Local Commentary

Our Man in Arlington

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When Republican Sen. John Ensign resigned this spring a step ahead of the ethics police, few commentators noted the Arlington connection. Admittedly a bank shot, it nonetheless brings out an intriguing slice of local history.

The maritally troubled Ensign was a receiver of spiritual counseling at the famous C Street Townhouse downtown. This veritable dorm for lawmakers in the news for the wrong reasons (recall South Carolina Gov. Mark Sanford) is owned by the Fellowship Foundation, which for decades has run the nonpartisan National Prayer Breakfast.

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Lo, that group’s headquarters is a mysterious mansion overlooking the Potomac alongside Fort C.F. Smith, off Spout Run in the Woodmont neighborhood of Arlington.
The white colonnaded manse known as “The Cedars” is marked as private property (though I recently wangled permission to stroll the grounds). Led by Pastor Doug Coe, the foundation’s denizens avoid limelight, as goings-on there are colorful.

Hillary Clinton in her memoir wrote of an uplifting lunch in the mansion as a new first lady in 1993; singer Michael Jackson borrowed its rooms soon after the 9/11 attacks; conscience-troubled Republican strategist Lee Atwater and disgraced United Way chairman William Aramony took refuge on its bucolic grounds; so did Supreme Court Justice Clarence Thomas during his Anita Hill ordeal.

The home’s interior was described by investigative author Jeff Sharlet “as a room appointed with statues of bald eagles and photos” of Presidents Carter and Nixon. Oddly, a New Yorker article last year called the property “a Revolutionary War-era mansion.” My Arlington histories tell it differently.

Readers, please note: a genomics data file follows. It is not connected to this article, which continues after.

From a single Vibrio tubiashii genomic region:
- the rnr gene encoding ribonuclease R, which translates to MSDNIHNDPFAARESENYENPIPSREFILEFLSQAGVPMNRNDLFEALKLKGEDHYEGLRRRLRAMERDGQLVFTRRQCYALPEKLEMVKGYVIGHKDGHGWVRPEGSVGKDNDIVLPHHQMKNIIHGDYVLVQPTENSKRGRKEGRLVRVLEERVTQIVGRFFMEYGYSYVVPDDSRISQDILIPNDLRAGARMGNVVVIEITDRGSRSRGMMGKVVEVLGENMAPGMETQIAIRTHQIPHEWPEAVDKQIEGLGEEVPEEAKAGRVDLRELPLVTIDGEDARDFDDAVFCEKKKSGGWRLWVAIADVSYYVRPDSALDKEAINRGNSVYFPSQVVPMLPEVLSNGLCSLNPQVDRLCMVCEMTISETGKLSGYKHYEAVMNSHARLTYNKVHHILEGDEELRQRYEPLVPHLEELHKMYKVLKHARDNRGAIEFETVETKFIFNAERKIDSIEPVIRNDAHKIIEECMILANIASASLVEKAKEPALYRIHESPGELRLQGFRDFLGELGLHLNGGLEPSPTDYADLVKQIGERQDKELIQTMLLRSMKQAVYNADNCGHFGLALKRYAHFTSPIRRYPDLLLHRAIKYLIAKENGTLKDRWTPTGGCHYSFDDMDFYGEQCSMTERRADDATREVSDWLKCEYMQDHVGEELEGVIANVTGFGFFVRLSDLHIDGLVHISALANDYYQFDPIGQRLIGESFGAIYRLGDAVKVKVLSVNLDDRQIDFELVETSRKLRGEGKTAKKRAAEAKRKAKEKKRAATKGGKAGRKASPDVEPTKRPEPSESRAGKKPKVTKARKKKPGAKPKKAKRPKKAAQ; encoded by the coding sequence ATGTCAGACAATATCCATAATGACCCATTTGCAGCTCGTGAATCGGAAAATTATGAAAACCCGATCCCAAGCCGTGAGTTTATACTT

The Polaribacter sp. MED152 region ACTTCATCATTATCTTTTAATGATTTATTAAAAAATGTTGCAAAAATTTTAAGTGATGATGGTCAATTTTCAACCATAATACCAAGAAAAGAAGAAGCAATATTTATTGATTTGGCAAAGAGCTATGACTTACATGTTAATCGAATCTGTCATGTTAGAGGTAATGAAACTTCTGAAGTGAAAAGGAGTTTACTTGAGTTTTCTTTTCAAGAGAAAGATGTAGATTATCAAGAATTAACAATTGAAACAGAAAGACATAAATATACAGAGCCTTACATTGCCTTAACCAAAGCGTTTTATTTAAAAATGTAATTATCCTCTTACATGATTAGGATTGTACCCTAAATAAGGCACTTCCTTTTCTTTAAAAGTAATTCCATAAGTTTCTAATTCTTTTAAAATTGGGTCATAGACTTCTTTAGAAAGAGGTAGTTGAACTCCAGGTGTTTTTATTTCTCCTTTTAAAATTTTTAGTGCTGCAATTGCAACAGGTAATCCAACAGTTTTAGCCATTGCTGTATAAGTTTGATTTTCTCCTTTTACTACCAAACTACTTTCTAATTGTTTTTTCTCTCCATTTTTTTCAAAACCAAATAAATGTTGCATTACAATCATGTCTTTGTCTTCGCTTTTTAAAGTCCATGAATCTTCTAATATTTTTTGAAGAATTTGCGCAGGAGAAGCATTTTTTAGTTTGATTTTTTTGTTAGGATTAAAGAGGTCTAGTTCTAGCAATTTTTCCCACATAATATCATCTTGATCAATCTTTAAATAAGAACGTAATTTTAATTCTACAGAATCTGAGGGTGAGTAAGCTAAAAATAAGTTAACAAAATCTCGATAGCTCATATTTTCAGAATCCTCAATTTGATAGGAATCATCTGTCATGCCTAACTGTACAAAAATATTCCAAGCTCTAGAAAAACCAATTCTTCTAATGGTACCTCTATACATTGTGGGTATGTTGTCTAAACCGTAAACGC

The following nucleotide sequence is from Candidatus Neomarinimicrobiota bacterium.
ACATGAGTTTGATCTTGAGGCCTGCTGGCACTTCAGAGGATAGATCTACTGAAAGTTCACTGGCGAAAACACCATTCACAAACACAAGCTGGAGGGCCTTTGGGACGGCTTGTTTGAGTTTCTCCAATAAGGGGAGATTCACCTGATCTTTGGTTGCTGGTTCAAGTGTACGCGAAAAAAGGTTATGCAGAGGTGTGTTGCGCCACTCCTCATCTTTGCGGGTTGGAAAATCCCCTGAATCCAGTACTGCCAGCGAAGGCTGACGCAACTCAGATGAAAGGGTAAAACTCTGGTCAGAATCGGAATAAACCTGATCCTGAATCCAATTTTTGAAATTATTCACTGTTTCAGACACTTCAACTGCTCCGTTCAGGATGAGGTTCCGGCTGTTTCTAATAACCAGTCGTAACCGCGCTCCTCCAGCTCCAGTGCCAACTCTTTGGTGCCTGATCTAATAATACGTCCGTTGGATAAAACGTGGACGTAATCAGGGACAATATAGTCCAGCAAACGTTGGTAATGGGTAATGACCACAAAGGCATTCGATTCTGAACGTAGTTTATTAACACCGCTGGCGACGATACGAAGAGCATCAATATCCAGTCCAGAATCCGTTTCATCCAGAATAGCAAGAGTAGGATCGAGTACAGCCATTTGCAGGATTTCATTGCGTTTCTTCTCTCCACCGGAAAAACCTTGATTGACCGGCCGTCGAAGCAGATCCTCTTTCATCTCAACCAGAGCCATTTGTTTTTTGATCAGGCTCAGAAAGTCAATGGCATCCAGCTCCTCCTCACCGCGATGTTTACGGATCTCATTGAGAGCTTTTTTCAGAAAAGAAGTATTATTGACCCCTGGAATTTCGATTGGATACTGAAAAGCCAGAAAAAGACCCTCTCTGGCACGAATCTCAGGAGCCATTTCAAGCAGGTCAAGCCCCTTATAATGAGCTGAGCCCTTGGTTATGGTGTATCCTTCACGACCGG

Long known as the Doubleday Mansion, the home, according to Eleanor Lee Templeman’s Arlington Heritage, was named for Col. William Doubleday. He and his wife built the bulk of the modern house after moving there in 1898, adding to a structure probably from the mid-19th century. Naming the house “The Cedars” for the surrounding trees, this couple used it to entertain Fort Myer officers and other VIPs.

In 1916, the Doubledays sold their home to Harry Wardman, builder of the hotel that became the Sheraton-Park. In 1919 he sold the house to railroad builder Richard Harlow, who renamed it Hockley for his Maryland ancestral home. Harlow’s daughter Caroline in 1923 moved with her husband, an admiral who would die at the end of World War II, leaving the home to daughter Ann Wilkinson.

The 1930s and ‘40s brought celebrities to the mansion. It was leased to the sister of airline pioneer Billy Mitchell, its digs enjoyed by men in President Franklin Roosevelt’s braintrust. In 1946 Trans-World Airlines took over on a 10-year lease. TWA president Jack Frye remodeled the interior before leasing it to Howard Hughes. In 1948, Pan-American Airways founder G. Grant Mason Jr., moved in with a wife and six kids. They renamed it Peakleigh, a combination of their two mothers’ names.

When the foundation purchased the home in 1978, it restored the name “The Cedars,” according to Nan and Ross Netherton’s Arlington County in Virginia: A Pictorial History.

Before the political sex scandals broke in 2009, the only peep most Arlingtonians heard about the Cedars came when the county board in 2004 responded to complaints from nearby homeowners about the foundation’s use of dormitories for its programs for disadvantaged youth. Because the seven-acre property is zoned as a worship and teaching center, the board deemed such use proper.

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Charlie Clark may be e-mailed at cclarkjedd@aol.com

 

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